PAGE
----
The deadlift is an exercise where you pick up a weighted barbell or kettlebell from the floor, and use your upper and lower back, arms, glutes, and hamstrings to lift up the weight in a smooth and controlled manner.
The deadlift is one of the most straightforward exercises you can do and a common feature in most strength and conditioning programs. It is a test of pure strength, and the best thing about them is that there’s no way to cheat yourself to get the results. There are no shortcuts. The bar either leaves the floor, or it doesn’t.
It’s easy enough to pick up as a beginner, and maintaining proper form only becomes a challenge when the resistance increases.
Unfortunately, once you’re past the beginner stage, it can be more and more difficult to progress. Still, that isn’t an indication that you have to stagnate at your current level. We’ve come up with this list to help you get the most out of your deadlifts.
Today, Evolve Daily shares five helpful tips to help you optimize your deadlifts.
1) Save Tuesdays and Wednesdays for your most demanding workouts
The common assumption would be to do your most challenging workout on Monday when you’re in your most recovered state and fresh out of your rest days. While this timing may work for some, it’s definitely not for everyone. Many people like to be sedentary during their weekends, and given that those are days when we get breaks from work and gym, it’s more than justified to spend the whole day just relaxing.
However, since that also means that our bodies are in idle mode during the weekend, we won’t be breaking our personal records right off the bat as we begin the week.
Think of it as a “boot-up” period, if you will. The body doesn’t instantly bounce back to its state of best performance coming from rest, so try to stick to medium-intensity workouts for Monday and go hard on Tuesday or Wednesday instead, and you’ll see the difference in how you lift.
2) Do more 90% lifts
The rule of 90% is a common one in weight lifting. It leads to increased strength gains, more lean body mass, and enhanced athleticism.
You absolutely should do more than 90+% of your one-rep maximum to build more strength behind your lifts. That means striving for more resistance, or more reps. By doing this, muscle fibers get bigger because they are tasked to do more.
But while we recommend that you do this to level up your deadlifts, there is one absolute prerequisite: your technical proficiency in the deadlift should be near-perfect. There’s no use in leveling up your deadlifts and adding resistance if you’re putting yourself at risk because of bad form.
When more advanced lifters get stuck on a specific weight on a particular lift, it’s highly probable that it’s because they haven’t been incorporating more of their 90+% lifts. As a result, they aren’t maximizing their muscle fiber recruitment, the recruitment of higher threshold motor units, rate coding, and muscular coordination as much as they should be able to.
3) Work on your accessory muscles
Your weaknesses begin to become transparent when you do your 90% and beyond. Of course, it stands to reason that to get better at deadlifts, you have to do more deadlifts. What would you do, though, if your deadlifts aren’t really optimized to improve your weaknesses?
Sure, doing more deadlifts also affects your accessory muscles to some extent, but it’s just not the same as doing exercises targeted to those specific muscles.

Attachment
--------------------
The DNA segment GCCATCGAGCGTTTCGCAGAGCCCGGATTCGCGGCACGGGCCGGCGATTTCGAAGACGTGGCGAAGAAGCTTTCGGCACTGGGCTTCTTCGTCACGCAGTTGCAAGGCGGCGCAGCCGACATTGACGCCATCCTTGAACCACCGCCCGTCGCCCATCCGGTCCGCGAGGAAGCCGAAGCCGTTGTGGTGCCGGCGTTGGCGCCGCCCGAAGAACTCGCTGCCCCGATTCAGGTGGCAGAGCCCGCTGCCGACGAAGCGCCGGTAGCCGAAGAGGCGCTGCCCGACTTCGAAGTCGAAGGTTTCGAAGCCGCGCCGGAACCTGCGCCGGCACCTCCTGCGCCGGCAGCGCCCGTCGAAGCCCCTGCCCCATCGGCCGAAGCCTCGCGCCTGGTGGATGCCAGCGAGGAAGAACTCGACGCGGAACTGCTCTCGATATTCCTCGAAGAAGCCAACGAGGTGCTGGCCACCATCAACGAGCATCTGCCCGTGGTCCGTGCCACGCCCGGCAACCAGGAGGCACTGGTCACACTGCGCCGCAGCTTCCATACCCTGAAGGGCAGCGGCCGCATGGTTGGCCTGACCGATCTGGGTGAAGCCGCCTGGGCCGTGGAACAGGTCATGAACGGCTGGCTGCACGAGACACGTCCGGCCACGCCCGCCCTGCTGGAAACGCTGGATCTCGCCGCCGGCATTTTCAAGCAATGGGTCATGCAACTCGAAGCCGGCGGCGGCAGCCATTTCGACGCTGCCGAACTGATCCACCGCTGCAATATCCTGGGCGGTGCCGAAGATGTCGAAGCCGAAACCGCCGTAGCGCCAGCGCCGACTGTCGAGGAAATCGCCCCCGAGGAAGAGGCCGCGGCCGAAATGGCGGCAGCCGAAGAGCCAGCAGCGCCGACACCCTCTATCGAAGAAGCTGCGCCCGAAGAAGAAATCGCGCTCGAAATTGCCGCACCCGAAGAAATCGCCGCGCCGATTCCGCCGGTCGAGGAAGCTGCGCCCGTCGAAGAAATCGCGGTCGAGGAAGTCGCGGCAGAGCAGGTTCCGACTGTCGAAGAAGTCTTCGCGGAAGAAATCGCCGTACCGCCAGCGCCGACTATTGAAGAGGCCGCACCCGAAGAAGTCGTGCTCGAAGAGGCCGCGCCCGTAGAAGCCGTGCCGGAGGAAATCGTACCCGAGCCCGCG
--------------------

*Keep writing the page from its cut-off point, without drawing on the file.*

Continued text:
Believe it or not, investing in these accessory muscles is absolutely worth it. Any improvement on them has a massive carryover effect on your deadlifts. In other words, you can level up your deadlifts by leveling up the accessories that help you with them.
The most common accessory muscles to your deadlifts are the glutes, upper and lower back, hamstrings, lats, and grip strength.
4) Don’t neglect your 70%
The 70% is something that most pretty much ignores, opting instead to do speed at 40–60% or max effort at 90+%, thinking that anything in between is an absolute waste of time. The 40–60% range improves your speed but does nothing for your strength, but then you do a big jump to 90% without conditioning anywhere in between.
From light to a suddenly too-heavy set of weights, you may have completed your 90%, but you most probably also overworked your spine and have to go on a short hiatus to recover.
It makes sense when you think about it. It is in the 70% range that we hone the technique and solidify technical proficiency, and that plays into bigger pulling numbers. It’s an underutilized method of improving a deadlift, but it’s one that trains your body to not get burned out after doing your 90%.
Don’t neglect your 70%, and focus on gradually increasing the level of intensity in your deadlifts, as opposed to jumping to full capacity straight away.
5) Don’t shy away from the straps
Grip strength is always going to be a major limiting factor for a lot of people, but why let it limit you when there are ways to work around them? Most commercial gyms have bars with no knurling, so gripping them becomes even more of a challenge. No matter how strong you are, it’s near-impossible to lift any considerable weight when you can’t keep the bar in your hands.
Plenty of tough guys on the internet will condemn people who “cheat” using wrist straps. Granted, powerlifting competitions don’t allow the use of wrist straps, but unless you’re going to the gym to train for a competition, then there’s really no reason for that rule to apply to you.
Straps allow you to secure the weights and help you effectively exhaust your target muscles without your grip failing you first, and if it’s a thing that helps you get your gains, then so be it.
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